What I Didn’t Expect When I Moved to Portugal in 2011

Just about 4 years ago I moved to Portugal with my partner who had secured a teaching position at the French school (Lycée Francais) in Lisbon. We had vacationed in Lisbon in 2008 and we both really connected with the city. It was a big move, from Los Angeles, but the decision was easy. Now I am preparing a return trip to Los Angeles to focus on more challenging work opportunities and of course I am thinking about all that has happened in these 4 years.

Here are a few things that I just did not plan for even though I had spent time in Portugal and had done a lot of research prior to our arrival.

  1. That the Portuguese are among the friendliest and most humble people on the planet. I knew the Portuguese were nice but I have encountered such amazing people who are kind, supportive and caring. I doubt it’s just good luck but people are really kindhearted and the Portuguese language uses a lot of very polite phrases. Like when you go to pay somebody, they ask if they can take the money. It’s really the little things that truly speak about a nation (especially during difficult financial times).
  2. The discovery of a startup scene. Most visible traces of a startup scene go back about 3 years now, but of course there have always been startups in Portugal. We all know that the Portuguese travelled the world ahead of the rest and created many new and innovative businesses and there have been a number of Portuguese companies that have had much success in the past few decades. But the real Portuguese startup scene did come alive not long after I arrived in Lisbon. I lived through the other West Coast startup evolution in California and I never expected to witness this incredible startup growth activity again.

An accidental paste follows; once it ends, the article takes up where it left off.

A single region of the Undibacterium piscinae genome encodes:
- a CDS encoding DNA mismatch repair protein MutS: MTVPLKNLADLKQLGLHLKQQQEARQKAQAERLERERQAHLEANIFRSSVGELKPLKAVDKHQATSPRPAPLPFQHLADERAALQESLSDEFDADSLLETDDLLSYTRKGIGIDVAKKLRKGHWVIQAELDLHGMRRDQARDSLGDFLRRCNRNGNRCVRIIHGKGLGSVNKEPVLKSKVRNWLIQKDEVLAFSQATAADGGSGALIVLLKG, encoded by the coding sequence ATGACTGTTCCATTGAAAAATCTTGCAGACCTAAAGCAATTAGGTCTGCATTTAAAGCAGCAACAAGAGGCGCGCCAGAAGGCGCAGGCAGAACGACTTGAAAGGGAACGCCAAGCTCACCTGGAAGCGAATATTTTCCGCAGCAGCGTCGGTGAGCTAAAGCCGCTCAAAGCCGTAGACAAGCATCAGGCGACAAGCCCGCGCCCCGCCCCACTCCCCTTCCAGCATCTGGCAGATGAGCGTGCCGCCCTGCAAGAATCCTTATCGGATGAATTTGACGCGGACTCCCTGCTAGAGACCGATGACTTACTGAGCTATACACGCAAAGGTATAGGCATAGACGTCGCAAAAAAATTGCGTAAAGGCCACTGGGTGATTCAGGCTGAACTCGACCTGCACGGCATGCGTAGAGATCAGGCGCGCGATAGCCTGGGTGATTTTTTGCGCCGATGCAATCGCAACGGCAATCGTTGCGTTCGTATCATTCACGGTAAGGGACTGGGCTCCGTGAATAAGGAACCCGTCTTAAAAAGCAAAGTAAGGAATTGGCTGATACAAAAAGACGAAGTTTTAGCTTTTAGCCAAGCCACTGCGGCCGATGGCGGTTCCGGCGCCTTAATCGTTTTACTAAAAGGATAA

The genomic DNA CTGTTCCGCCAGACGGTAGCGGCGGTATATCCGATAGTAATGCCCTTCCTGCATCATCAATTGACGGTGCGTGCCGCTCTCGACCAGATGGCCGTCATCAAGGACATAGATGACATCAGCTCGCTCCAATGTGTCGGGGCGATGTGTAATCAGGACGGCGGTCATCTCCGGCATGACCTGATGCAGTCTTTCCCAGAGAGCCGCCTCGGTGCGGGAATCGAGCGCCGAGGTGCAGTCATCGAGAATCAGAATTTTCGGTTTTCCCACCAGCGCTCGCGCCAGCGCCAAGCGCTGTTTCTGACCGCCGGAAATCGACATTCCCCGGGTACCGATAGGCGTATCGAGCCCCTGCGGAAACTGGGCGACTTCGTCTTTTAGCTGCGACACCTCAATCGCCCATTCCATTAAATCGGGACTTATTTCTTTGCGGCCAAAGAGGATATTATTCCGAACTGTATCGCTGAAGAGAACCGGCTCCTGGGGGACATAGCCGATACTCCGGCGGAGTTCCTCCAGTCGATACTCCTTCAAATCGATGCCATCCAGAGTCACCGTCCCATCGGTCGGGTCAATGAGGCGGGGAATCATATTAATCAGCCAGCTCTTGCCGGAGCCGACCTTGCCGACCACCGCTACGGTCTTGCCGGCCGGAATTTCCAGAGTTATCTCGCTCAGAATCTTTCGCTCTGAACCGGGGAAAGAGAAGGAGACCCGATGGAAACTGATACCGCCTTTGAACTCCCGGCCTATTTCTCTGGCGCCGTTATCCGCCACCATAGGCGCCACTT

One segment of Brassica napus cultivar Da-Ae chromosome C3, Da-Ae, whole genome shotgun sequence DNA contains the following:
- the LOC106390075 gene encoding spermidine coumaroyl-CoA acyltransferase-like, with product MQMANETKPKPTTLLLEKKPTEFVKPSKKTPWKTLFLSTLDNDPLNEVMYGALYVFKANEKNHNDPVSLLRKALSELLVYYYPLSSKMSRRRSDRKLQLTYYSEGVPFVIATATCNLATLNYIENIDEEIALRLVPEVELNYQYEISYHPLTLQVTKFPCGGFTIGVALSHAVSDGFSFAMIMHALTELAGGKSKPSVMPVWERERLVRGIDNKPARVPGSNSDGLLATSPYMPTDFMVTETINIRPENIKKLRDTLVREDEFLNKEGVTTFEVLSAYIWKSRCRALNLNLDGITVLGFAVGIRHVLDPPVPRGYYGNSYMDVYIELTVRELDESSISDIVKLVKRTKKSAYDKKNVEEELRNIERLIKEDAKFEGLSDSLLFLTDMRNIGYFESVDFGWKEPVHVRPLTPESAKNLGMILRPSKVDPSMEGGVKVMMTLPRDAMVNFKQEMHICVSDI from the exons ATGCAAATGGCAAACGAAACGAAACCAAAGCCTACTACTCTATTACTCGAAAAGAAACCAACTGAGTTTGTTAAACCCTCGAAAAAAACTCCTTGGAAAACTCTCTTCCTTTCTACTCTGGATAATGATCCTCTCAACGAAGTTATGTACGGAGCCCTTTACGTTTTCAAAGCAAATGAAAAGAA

3. That the country is 2 degrees of separation especially in the startup world. Yes, Portugal is a small country, but people get out and do many things and get to know each other. When I meet somebody new, it often turns out that we know 50 of the same people on LinkedIn. You can build a network fast here.
  4. That I would be in Lisbon when the entire world is now discovering or rediscovering Portugal. If you have not visited this amazing country, add it to the top of your travel list. The energy is great, the weather quite good, the history very visible, the prices very affordable, the mix of activities fantastic and again, the people are very friendly and helpful.
  5. That I would ever give up Italian wine! Yup, my pallet has totally converted to Portuguese wine. There is such a great offering of very affordable red, wine, and green wines and when you go to dinner, the price of a decent glass of house wine can be less than the cost of a coke. Regardless of the price, the wine industry has a lot to offer and the Douro region is spectacular.
  6. My surprise to learn that there are so many polyglots in Portugal. Many people in Portugal speak 3+ languages and are comfortable speaking English. This really does help to get to know people while you try to learn their language. And it makes learning Portuguese even tougher if you speak English, Spanish and/or French. Obrigada for speaking such good English!